totoro_card.jpgThe Totoro Forest Project is an international charity effort to save Sayama Forest on the outskirts of Tokyo, which was Hayao Miyazaki's inspiration for the film "Tonari No Totoro" (My Neighbor Totoro). They will be auctioning off works from over 200 international artists to raise funds for this charity on September 6th at Pixar in Emeryville, and tickets for the Totoro Forest Auction are now on sale.

Forest Friend - $100 - includes regular admission book. ($40 tax deductible)
Forest Sponsor - $200 includes admission book, signed limited edition print ($135 tax deductible)
Forest Champion - $300 includes middle VIP live auction seating, book, signed limited edition print, gift certificate to Blowfish Sushi ($185 tax deductible)
Forest Hero - $500 includes front VIP live auction seating, book, an original drawing by one of the artists ($340 tax deductible)
Some of the original drawings that the "Forest Hero" ticket gets can be seen here, and include works done by Ronnie del Carmen, Dice Tsutsumi, Bill Presing, Scott Morse, and Enrico Casarova.

The book will be available for sale online after the auction, as well as at the Cartoon Art Museum with the artworks go on display.

BlizzCon 2008 Sold Out

A few years ago, when the first BlizzCon was hosted at Anaheim Convention Center, it took a few days to sell out; At $100 per ticket, people were rather unsure whether the convention would be worth that kind of money. Last year, at the second BlizzCon, I think people decided that it was worth the trip to Anaheim, if only for the cool factor of the Murloc Suit in the goody bag; this year, the goody bag includes a polar bear mount with a flag waving murloc, and apparently that's a good enough goody that some ticket scalpers are already selling their extra BlizzCon tickets for $400.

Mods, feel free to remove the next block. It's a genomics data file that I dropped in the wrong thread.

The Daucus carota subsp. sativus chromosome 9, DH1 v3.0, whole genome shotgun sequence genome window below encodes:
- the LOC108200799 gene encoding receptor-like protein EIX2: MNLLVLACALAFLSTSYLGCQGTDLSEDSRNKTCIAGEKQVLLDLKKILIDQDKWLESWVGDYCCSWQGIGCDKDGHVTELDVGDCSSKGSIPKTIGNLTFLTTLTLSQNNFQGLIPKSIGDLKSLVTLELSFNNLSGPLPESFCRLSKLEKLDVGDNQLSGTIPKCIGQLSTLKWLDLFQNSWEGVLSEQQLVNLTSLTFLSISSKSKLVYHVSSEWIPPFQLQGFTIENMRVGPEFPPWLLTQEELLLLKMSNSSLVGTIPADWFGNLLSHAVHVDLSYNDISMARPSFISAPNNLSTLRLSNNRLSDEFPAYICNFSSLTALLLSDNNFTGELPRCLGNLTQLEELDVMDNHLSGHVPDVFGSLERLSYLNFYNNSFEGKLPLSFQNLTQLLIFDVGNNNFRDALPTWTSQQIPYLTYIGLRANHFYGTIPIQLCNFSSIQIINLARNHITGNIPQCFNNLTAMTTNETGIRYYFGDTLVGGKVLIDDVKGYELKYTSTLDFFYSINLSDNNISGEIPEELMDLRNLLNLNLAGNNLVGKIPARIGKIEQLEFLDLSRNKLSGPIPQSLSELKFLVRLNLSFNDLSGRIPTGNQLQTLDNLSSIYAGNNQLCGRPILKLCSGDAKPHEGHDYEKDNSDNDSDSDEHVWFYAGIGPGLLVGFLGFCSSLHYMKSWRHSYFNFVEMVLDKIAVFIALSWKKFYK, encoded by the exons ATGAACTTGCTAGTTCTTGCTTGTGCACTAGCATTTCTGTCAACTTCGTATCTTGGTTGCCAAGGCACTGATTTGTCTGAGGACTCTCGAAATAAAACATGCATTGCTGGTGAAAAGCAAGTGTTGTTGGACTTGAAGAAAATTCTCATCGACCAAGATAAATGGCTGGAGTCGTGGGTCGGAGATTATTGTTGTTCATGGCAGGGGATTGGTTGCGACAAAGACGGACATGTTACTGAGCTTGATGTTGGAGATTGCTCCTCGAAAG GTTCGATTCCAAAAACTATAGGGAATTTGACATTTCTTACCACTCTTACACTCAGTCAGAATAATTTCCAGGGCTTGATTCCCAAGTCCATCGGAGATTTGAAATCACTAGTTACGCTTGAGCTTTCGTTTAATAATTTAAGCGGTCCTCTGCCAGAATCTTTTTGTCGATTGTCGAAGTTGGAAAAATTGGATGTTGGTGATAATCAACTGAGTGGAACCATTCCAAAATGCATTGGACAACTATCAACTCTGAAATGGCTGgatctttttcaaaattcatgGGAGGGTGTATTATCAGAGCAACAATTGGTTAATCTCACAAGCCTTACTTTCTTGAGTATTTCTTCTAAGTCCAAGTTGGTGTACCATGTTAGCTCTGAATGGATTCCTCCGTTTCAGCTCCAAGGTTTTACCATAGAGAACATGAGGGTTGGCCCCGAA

Consider for a moment that people were going nuts for the Murloc suit, an inventory item that gave no stat enhancements, but did change your avatar into a flag-waving Murloc. Murlocs are the love-hate villain of World of Warcraft -- you fight them as a newbie, all the way up to the high level undead murlocs -- I often joked that WoW really should have been WoM - World of Murlocs, just because of the sheer number of the amphibious reptile men that need to be slaughtered in the name of the Horde (or the Alliance). Mounts, even after all this time are still one of the most desired items in WoW -- they look cool, and are sure attention grabbers (especially if you have one of the ones that you can ride at any level, but may not necessarily give a speed boost).

With BlizzCon 2008, the convention sold out in less than a day; while we aren't talking Comic-Con crowds of 130,000+, we are talking about 10,000+ tickets sold in a matter of minutes.